(Musica Viva)

Creating the Dream Team

(Interviews)
Published – 20.05.2021
(Writing)

There are some practical steps that go into creating a new chamber ensemble: you must find exceptional performers, choose a program that both exhilarates and moves, book in rehearsal times and let the work begin. And then there’s an ingredient that’s not so easy to put a label on, a certain magic that is impossible to describe. It’s the spark that you see when three people come together from disparate practices and make the art come completely alive in front of your eyes. As a listener, you might have experienced it before; the shiver that goes up your spine when new collaborators look at one another and begin, completely together, as if they’ve played alongside one another for a lifetime. It’s rare, and there’s nothing quite like it.

I asked the acclaimed pianist Amir Farid about whether there is something unexplainable about the feeling from a performer’s point of view, and he agreed that there was – “there are so many immeasurable variables as to why a group of musicians get together and play very well, and others get together and play immaculately. And it’s not just in chamber music that this is the case – it’s in every piece of art that you create. It’s the soloist’s relationship with the composer, or the orchestra’s relationship with the person sitting next to them; it can get a long time to know a composer’s mind and heart, but when it’s there, it’s there” It’s something that none of the three musician’s you’ll see on stage tonight worry about, though. I noticed as we each spoke that the trio each have a special kind of trust – in each other, in the music, in the magic. The three may not have spent much time together, but there’s something incredibly special about their approach to collaborating. Each echoed the feeling of knowing that they would all show up fully, with flexibility and with open hearts to the music and to one another.

Preparation is a solitary art in many ways; before the collaboration, you must spend hours alone with the notes. There is time getting to know the composer, the intention, your own changing feelings about the repertoire. I was curious about whether recent changes to restrictions, and the somewhat forced solitude would impact our musicians’ preparation, considering rehearsal timelines are perhaps shorter than they usually are, but none seem phased. Violinist Emily Sun and horn player Nicolas Fleury, have b oth lived and worked for stretches in the United Kingdom, and are used to a fast-paced working environment, where timelines ahead of a performance can leave something to be desired. And for Amir, who splits his time between New York and Australia, it’s less about time in the room, and more about how you show up. This was an oft-repeated feeling as I investigated the “new normal” of chamber music preparation: “you have to be flexible,” Nicolas told me, “flexible in your preparation, so you can arrive and fit with your ensemble, and flexible as your perform. We get this beautiful opportunity to play these incredible works many times, and as you travel and perform in new venues, things change, and the more relaxed you are, the better.”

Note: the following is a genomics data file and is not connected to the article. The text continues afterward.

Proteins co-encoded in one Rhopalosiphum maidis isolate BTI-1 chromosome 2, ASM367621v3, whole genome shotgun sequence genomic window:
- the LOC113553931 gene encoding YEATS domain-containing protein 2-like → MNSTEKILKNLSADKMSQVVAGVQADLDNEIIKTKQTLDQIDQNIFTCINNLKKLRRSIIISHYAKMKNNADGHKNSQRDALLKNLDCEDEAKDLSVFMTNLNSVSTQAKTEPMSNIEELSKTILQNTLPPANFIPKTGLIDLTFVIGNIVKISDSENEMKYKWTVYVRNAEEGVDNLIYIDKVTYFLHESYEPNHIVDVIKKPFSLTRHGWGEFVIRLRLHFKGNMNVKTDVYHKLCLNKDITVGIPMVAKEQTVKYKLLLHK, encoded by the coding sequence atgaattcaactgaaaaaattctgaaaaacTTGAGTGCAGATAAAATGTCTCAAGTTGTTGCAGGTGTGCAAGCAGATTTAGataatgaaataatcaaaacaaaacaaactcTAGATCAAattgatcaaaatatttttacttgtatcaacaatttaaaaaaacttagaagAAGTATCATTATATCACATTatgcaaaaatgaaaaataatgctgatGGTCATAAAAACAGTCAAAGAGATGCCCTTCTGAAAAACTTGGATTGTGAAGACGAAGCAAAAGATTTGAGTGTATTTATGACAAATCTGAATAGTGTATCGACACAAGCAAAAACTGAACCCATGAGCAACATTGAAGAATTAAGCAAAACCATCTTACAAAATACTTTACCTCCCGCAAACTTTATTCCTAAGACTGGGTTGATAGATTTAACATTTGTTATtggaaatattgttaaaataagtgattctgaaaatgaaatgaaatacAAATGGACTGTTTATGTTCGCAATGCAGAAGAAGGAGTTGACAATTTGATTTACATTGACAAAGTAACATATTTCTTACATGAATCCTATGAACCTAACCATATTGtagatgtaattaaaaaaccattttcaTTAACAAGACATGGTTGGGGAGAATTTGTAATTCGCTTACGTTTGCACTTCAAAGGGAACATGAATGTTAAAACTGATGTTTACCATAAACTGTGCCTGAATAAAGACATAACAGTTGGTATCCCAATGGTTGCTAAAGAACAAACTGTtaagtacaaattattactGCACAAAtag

Each performer has also prepared themselves by listening to one another from afar. ‘What makes a chamber ensemble click?” I asked, and each responded with a variation of “we are already clicking!” “We like each other’s playing, so there is something innate and instinctive about it,” Nicolas told me. They’re also there with a bigger goal in mind, “the music that we get to play is unbelievable, and we’re here to serve that music, and the composer’s intentions.”

There are, of course, ways to prepare that serve chamber ensembles well; working on stamina for example, is of the utmost importance for Nicolas, who in each performance has to perform Brahms’ extraordinary Horn Trio in E-flat Major, as well as Mozart’s arranged Trio for Piano, Violin and Horn, which is like “running two 800 metre races one after the other!” You can’t just sit with your instrument and play for eight hours a day, either, you have to get the balance right. “You have to be an athlete,” he says, “be active, have a healthy diet.” Nicolas, like Emily and Amir, have to divide their time between other things – teaching, orchestral performances, other gigs, life. Balance is everything, and as well as being crucial for staying healthy and well, is critical for heading into the first rehearsal. “You have to really think about how much you prepare,” Amir told me, “practicing enough that you’re confident, but not over practicing so you’re set in your ways.” With artists of this calibre, where preparation, and innate understanding is a given, a lot of the rehearsal time will be instinctive: “I like to keep words to an absolute minimum, and we’ll definitely just understand each other musically – through gesture,” Amir says. “I trust my instincts, and I trust my colleagues – I know that we’ll each go in playing how we feel, and we’ll be able to move and adapt from there. There’s something exciting about this approach – there’s a lot of possibility. All we need is an open mind.” It sounds a little like improvisation, I tell him, and he laughs, “It is a bit! We can keep each other on our toes. I like the feeling of reacting in the moment, being challenged. We’re giving each other something to play off.”

What you see on stage tonight is a lot about preparation, and a lot about years of work, and study and hours at their instruments. But it’s also a lot about heart, and instinct, and magic; things you can’t put words to. What you are hearing has never been done before, not quite like this. And the artists? Whether it’s the first performance of the tour or the last, you better believe they’re having fun up there.

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